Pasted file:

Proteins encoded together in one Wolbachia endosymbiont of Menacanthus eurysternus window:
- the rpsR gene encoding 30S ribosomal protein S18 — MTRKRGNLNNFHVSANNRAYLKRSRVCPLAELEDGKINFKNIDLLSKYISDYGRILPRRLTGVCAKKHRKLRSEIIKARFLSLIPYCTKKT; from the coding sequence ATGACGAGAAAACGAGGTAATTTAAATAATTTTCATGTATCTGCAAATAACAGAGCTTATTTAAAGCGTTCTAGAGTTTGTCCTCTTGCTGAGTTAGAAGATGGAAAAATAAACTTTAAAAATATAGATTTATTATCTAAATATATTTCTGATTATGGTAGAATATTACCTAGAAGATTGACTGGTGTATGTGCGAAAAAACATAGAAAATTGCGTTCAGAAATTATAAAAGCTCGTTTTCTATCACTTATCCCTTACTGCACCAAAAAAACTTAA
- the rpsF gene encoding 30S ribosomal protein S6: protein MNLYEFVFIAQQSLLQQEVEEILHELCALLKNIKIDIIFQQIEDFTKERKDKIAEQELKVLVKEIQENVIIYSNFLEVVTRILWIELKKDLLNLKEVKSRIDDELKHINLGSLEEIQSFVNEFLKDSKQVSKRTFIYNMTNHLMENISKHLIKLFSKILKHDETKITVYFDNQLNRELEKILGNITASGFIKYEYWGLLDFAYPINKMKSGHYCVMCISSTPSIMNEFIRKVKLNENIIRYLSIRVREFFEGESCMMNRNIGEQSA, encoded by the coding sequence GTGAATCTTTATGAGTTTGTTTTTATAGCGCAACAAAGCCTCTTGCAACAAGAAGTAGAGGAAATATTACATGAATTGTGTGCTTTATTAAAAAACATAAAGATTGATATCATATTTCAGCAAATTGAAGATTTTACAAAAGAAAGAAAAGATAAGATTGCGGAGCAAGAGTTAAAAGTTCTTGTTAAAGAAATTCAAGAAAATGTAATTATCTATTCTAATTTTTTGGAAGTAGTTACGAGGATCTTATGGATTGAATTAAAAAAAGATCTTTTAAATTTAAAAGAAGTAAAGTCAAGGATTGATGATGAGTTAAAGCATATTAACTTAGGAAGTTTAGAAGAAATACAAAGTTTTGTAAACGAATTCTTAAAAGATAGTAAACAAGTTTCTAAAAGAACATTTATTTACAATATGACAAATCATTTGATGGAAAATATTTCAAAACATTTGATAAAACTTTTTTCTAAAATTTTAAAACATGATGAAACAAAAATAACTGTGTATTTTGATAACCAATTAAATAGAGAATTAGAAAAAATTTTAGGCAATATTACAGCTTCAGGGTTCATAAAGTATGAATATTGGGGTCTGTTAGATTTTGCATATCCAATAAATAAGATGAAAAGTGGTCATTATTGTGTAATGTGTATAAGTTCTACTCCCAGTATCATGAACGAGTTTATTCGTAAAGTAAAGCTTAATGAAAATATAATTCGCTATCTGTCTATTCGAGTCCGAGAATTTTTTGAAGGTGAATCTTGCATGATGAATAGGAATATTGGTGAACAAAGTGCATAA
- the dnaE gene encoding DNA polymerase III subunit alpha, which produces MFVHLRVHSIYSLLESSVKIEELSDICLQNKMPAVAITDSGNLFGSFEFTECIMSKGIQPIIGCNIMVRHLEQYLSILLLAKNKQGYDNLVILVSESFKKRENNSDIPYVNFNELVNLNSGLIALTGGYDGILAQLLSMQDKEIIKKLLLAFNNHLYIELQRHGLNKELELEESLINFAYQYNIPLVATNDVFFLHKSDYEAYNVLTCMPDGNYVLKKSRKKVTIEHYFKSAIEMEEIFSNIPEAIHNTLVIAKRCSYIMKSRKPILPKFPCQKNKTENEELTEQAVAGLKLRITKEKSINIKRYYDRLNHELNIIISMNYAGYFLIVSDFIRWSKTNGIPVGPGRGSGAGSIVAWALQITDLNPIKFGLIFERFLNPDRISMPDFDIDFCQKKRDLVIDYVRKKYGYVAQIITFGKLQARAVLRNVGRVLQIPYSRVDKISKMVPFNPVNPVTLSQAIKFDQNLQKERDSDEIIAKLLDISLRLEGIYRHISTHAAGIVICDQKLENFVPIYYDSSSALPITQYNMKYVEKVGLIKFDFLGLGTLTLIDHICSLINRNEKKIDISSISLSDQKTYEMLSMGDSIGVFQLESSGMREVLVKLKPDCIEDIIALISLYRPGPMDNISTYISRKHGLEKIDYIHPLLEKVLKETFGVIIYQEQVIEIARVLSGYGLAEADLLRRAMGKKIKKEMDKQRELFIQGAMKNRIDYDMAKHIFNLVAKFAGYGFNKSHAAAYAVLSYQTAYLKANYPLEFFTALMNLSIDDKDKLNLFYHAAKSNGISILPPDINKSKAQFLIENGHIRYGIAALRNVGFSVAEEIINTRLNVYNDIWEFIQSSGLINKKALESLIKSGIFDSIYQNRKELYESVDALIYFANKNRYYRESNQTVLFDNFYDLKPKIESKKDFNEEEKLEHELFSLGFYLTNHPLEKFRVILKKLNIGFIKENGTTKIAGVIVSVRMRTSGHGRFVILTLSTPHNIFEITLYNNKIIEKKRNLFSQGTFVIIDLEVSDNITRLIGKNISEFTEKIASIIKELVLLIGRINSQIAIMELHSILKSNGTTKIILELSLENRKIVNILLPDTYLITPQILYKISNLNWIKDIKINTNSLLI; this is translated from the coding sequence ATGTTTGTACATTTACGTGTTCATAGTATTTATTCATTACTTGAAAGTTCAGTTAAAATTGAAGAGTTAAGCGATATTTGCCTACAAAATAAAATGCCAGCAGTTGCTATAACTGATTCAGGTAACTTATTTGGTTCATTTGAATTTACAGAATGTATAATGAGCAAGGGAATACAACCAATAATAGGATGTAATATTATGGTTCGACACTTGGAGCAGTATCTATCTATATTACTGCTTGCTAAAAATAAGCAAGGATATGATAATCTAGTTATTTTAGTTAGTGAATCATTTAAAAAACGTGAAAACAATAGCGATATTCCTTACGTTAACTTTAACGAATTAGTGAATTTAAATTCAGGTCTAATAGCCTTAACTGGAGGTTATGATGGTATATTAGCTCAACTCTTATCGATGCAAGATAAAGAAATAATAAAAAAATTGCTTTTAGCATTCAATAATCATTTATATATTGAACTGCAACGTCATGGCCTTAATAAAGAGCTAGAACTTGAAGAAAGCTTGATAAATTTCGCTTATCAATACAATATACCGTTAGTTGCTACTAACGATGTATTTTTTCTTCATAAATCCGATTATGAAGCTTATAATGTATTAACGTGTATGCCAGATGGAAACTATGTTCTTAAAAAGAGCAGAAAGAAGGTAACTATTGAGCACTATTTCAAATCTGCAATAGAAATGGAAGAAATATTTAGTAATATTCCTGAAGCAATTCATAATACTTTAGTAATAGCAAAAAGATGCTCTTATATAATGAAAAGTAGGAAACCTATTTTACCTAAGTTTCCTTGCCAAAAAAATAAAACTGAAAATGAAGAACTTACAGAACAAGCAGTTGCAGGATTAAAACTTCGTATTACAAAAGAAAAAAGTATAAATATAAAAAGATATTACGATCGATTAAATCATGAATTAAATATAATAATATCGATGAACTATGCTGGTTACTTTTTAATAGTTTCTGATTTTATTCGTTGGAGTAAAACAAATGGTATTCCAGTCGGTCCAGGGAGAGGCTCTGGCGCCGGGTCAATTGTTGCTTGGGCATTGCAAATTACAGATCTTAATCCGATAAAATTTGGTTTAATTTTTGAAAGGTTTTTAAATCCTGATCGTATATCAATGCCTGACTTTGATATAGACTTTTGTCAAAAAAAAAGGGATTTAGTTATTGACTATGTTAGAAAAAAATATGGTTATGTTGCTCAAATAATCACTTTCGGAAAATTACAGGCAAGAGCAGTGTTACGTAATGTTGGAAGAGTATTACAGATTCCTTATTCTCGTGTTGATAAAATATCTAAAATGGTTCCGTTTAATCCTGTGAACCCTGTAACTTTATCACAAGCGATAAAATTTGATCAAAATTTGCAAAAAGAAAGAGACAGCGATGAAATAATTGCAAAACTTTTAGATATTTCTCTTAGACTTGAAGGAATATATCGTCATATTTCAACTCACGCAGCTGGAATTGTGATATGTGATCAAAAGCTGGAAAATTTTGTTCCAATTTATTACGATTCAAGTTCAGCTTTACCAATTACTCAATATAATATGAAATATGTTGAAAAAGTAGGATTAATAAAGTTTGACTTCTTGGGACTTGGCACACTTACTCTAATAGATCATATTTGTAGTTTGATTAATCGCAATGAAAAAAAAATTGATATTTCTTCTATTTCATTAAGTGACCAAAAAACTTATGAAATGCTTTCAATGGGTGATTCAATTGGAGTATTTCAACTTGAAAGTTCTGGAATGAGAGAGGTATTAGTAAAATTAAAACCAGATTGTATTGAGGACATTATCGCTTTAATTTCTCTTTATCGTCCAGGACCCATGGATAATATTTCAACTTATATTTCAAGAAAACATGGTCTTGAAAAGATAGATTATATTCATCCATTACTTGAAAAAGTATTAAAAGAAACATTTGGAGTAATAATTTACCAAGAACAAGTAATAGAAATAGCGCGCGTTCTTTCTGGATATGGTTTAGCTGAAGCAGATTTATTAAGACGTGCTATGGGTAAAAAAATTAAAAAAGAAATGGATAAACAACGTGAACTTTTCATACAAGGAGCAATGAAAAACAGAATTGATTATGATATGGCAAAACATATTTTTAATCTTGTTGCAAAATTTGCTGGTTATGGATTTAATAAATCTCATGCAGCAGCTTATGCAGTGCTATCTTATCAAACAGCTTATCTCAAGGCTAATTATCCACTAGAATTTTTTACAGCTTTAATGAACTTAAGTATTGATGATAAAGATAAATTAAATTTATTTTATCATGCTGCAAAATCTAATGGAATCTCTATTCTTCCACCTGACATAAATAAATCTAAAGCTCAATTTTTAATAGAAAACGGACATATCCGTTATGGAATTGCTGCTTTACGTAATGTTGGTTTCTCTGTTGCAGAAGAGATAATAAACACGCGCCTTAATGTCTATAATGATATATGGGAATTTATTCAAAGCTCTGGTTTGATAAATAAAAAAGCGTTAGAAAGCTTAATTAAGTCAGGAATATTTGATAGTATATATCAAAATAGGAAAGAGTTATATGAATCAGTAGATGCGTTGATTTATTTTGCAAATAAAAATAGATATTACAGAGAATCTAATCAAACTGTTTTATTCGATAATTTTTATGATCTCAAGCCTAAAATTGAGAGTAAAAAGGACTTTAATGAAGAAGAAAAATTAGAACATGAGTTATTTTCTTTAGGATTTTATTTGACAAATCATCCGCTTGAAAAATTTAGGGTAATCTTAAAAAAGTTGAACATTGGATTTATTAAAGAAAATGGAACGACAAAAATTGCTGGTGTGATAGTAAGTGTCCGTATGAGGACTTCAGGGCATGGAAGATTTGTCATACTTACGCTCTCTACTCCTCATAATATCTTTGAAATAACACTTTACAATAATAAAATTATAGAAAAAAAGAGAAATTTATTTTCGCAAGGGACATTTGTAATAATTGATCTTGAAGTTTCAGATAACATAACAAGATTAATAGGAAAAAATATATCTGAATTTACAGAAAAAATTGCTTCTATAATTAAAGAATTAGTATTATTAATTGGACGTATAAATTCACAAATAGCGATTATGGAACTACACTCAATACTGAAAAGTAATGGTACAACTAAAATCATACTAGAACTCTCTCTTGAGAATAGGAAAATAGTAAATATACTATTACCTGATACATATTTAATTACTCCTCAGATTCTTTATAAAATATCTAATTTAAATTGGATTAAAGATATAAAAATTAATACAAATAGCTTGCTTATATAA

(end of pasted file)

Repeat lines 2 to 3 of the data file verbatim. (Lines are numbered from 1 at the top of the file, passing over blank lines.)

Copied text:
- the rpsR gene encoding 30S ribosomal protein S18 — MTRKRGNLNNFHVSANNRAYLKRSRVCPLAELEDGKINFKNIDLLSKYISDYGRILPRRLTGVCAKKHRKLRSEIIKARFLSLIPYCTKKT; from the coding sequence ATGACGAGAAAACGAGGTAATTTAAATAATTTTCATGTATCTGCAAATAACAGAGCTTATTTAAAGCGTTCTAGAGTTTGTCCTCTTGCTGAGTTAGAAGATGGAAAAATAAACTTTAAAAATATAGATTTATTATCTAAATATATTTCTGATTATGGTAGAATATTACCTAGAAGATTGACTGGTGTATGTGCGAAAAAACATAGAAAATTGCGTTCAGAAATTATAAAAGCTCGTTTTCTATCACTTATCCCTTACTGCACCAAAAAAACTTAA
- the rpsF gene encoding 30S ribosomal protein S6: protein MNLYEFVFIAQQSLLQQEVEEILHELCALLKNIKIDIIFQQIEDFTKERKDKIAEQELKVLVKEIQENVIIYSNFLEVVTRILWIELKKDLLNLKEVKSRIDDELKHINLGSLEEIQSFVNEFLKDSKQVSKRTFIYNMTNHLMENISKHLIKLFSKILKHDETKITVYFDNQLNRELEKILGNITASGFIKYEYWGLLDFAYPINKMKSGHYCVMCISSTPSIMNEFIRKVKLNENIIRYLSIRVREFFEGESCMMNRNIGEQSA, encoded by the coding sequence GTGAATCTTTATGAGTTTGTTTTTATAGCGCAACAAAGCCTCTTGCAACAAGAAGTAGAGGAAATATTACATGAATTGTGTGCTTTATTAAAAAACATAAAGATTGATATCATATTTCAGCAAATTGAAGATTTTACAAAAGAAAGAAAAGATAAGATTGCGGAGCAAGAGTTAAAAGTTCTTGTTAAAGAAATTCAAGAAAATGTAATTATCTATTCTAATTTTTTGGAAGTAGTTACGAGGATCTTATGGATTGAATTAAAAAAAGATCTTTTAAATTTAAAAGAAGTAAAGTCAAGGATTGATGATGAGTTAAAGCATATTAACTTAGGAAGTTTAGAAGAAATACAAAGTTTTGTAAACGAATTCTTAAAAGATAGTAAACAAGTTTCTAAAAGAACATTTATTTACAATATGACAAATCATTTGATGGAAAATATTTCAAAACATTTGATAAAACTTTTTTCTAAAATTTTAAAACATGATGAAACAAAAATAACTGTGTATTTTGATAACCAATTAAATAGAGAATTAGAAAAAATTTTAGGCAATATTACAGCTTCAGGGTTCATAAAGTATGAATATTGGGGTCTGTTAGATTTTGCATATCCAATAAATAAGATGAAAAGTGGTCATTATTGTGTAATGTGTATAAGTTCTACTCCCAGTATCATGAACGAGTTTATTCGTAAAGTAAAGCTTAATGAAAATATAATTCGCTATCTGTCTATTCGAGTCCGAGAATTTTTTGAAGGTGAATCTTGCATGATGAATAGGAATATTGGTGAACAAAGTGCATAA